PORT WASHINGTON, N.Y. (CBSNewYork) — A stubborn, wind-whipped blaze on Long Island on Thursday created an hours-long fiery spectacle that knocked out power for much of a busy street.
More than 200 firefighters from 11 departments struggled with the Port Washington blaze, which started before 1:30 p.m.
They battled a tough combination of high winds and a century-old wooden structure that kept bumping up a blaze stretching half a block on Main Street.
Port Washington Police told 1010 WINS on Thursday night that the fire at the three-story building was under control.
Thick smoke poured from attic spaces into six apartments and four businesses, including an AT&T store, restaurant, bodega and Rosa Pizzeria, owned by Benny Anzelmo.
“The fire started on the roof because I seen a couple of people working on a roof couple of days ago,” Anzelmo said.
Among the first to see flames on the roof of the historic building and alert others was Robert Pachtman, owner of a now-destroyed Fusion Wireless.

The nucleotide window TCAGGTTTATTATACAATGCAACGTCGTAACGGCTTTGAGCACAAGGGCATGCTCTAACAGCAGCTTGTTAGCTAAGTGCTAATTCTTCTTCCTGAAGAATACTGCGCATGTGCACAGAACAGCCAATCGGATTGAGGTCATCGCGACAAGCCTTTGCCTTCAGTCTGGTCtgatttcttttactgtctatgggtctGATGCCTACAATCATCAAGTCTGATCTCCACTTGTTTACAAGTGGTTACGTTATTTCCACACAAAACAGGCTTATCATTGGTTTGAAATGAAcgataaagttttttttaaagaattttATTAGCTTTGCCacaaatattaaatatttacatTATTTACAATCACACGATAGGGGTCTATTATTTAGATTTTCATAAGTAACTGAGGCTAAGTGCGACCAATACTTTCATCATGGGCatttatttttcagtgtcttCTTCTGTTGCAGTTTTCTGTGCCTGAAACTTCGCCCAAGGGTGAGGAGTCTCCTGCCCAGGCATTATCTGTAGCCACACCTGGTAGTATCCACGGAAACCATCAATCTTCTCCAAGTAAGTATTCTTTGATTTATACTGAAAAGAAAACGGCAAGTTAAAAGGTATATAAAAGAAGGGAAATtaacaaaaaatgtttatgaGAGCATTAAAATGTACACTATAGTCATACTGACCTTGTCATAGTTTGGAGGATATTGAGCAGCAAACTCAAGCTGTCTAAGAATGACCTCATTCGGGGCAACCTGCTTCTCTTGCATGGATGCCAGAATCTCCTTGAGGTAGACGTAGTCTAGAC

“I ran through the building went up one or two flights of steps and told everyone ‘Fire! Get out! Get out!’” Pachtman said.
The stores were all gutted, police said.
A utility worker suffered a minor injury caused by a falling shingle from the building.
About 100 people were evacuated from the 15 apartments and some of them were to spend the night at a nearby senior center turned shelter set up by the Red Cross.
The focus of the investigation turned to on roofers who were working on the building and possibly using torches on a very windy day, authorities said.
“Perhaps they weren’t following the rules and regulations that govern people working on the roof, whether they were or were not working with propane and how they were working with that,” said Nassau County Fire Marshal James Hickman.
Earlier, onlookers described the scene to CBS 2′s Dave Carlin.
“Look how much water is flowing from those two tower ladders — it is tremendous,” Port Washington resident Rino Candela said.
Even when it looked like firefighters had gained the upper hand, another setback blew in.
“They’ve dumped a tremendous amount of water on it, but the wind — every time they knock it down — the wind just brings the fire back,” Candela said.
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